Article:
IBM Philippines urges companies to develop expert cyber security
AN average business organization sees at least 200,000 cyber crime threats in the course of their operations annually while larger institutions are getting a lot more, IBM Philippines President and Country Manager Luis Pineda said on Wednesday, urging companies to develop expertise in digital security.
To combat such cyber crime threats, organizations should be cognizant of the “wide scope and sophistication of attackers” while taking specific actions to minimize the chance of a successful attack and ensure resilience in the face of breaches, Pineda told The Manila Times 4th Business Forum held at the Marriott Hotel in Pasay City.
He warned that cyber thieves are much more sophisticated than the criminals of the old days when they would simply beat their targets with a club to steal their money.
“Today’s bank robber is an online criminal who will essentially execute a virtual version of a note that says, give me all the money in the safe but don’t put it in a bag. Exchange it for bitcoin and deposit it to this offshore account,” Pineda said.
Bitcoin is a kind of digital currency in which encryption techniques are utilized to regulate the generation of units of currency and verify the transfer of funds, operating independently of a central bank.
Noting that recent high-profile cyber crime incidents such as the $81 million electronic theft from Bangladesh’s central bank in February and the hacking of the Comelec’s voter information database weeks before the May 9 general election, Pineda said Philippine banks and other institutions face cyber crime security threats from external sources, internal sources, and fraud.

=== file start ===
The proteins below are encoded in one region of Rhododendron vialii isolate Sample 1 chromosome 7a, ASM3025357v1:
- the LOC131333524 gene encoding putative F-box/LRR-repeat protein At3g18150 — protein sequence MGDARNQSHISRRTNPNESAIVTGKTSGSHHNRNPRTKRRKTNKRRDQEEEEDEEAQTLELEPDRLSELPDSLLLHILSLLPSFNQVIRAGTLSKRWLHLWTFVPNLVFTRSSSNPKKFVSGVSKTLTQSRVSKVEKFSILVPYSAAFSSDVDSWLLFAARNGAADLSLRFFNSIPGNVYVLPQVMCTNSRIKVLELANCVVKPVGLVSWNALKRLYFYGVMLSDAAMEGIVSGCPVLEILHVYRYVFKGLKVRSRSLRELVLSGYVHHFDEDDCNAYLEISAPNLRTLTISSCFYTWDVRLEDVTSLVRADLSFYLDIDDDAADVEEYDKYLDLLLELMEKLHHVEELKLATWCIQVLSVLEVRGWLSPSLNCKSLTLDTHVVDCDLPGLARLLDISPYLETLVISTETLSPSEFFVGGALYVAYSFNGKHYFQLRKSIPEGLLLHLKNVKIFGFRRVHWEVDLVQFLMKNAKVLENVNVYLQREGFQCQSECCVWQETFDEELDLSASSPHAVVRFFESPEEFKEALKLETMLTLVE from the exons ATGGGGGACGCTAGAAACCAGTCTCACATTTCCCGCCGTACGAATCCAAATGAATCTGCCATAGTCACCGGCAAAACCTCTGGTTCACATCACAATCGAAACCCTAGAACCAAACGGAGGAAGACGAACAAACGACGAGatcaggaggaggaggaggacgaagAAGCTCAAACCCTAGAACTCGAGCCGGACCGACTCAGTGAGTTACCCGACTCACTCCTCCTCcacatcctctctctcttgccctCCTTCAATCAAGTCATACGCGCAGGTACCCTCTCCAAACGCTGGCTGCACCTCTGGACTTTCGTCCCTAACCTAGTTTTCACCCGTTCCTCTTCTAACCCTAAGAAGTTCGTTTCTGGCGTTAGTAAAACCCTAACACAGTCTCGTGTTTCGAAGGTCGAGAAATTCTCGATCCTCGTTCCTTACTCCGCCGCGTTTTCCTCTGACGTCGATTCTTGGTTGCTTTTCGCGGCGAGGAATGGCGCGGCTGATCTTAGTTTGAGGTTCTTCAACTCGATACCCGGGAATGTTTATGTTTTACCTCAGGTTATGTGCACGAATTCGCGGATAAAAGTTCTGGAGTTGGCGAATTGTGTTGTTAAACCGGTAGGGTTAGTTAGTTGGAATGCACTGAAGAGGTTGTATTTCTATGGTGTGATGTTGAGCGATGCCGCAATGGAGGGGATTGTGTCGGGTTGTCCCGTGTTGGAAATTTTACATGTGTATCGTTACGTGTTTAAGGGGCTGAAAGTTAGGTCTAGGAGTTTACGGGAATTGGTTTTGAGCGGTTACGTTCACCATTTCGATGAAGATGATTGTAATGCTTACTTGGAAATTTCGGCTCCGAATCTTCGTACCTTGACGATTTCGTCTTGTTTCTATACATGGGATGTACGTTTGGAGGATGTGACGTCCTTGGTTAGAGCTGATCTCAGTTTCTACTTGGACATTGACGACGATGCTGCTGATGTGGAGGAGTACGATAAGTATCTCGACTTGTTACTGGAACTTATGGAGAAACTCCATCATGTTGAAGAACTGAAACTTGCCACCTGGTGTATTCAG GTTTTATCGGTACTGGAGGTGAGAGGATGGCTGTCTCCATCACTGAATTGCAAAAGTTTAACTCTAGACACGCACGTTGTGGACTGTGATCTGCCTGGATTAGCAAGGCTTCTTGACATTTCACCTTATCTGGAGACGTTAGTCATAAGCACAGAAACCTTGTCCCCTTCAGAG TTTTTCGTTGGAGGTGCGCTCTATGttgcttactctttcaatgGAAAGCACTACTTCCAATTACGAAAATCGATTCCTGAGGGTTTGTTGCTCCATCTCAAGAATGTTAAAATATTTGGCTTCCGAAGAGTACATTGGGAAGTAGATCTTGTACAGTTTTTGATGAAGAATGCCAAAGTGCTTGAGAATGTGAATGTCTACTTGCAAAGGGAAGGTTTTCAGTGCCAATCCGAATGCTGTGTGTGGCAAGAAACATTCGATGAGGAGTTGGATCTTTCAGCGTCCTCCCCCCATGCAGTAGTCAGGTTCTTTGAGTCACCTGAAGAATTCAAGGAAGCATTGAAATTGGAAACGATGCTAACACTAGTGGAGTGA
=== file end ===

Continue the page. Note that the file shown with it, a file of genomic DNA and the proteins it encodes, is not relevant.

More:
“In addition to malware, hackers, worms, trojans, or viruses, advanced external threats come from highly sophisticated intruders, organized cyber attackers motivated by financial gain, politics, or fame. These threats sneak into IT systems, undetected,” he said.
The second security threat pertains to the very employees of the targeted organizations.
“Second, internal threats. These could be caused by mishaps of uneducated or unaware employees, and possibly, fraudulent acts from disgruntled workers. These are threats from within,” he explained.
“And third is fraud, this is a threat coming from both outside and inside the organization using the enterprise to launder money or make it part of an organized crime’s value chain,” he added.
In order to combat such cyber crime threats, he said organizations should be cognizant of the “wide scope and sophistication of attackers” while taking specific actions to minimize the chance of a successful attack and ensure resilience in the face of breaches.
“Companies must build security intelligence, adopt an integrated approach to threat protection, educate employees, and develop expertise” in digital security, Pineda said.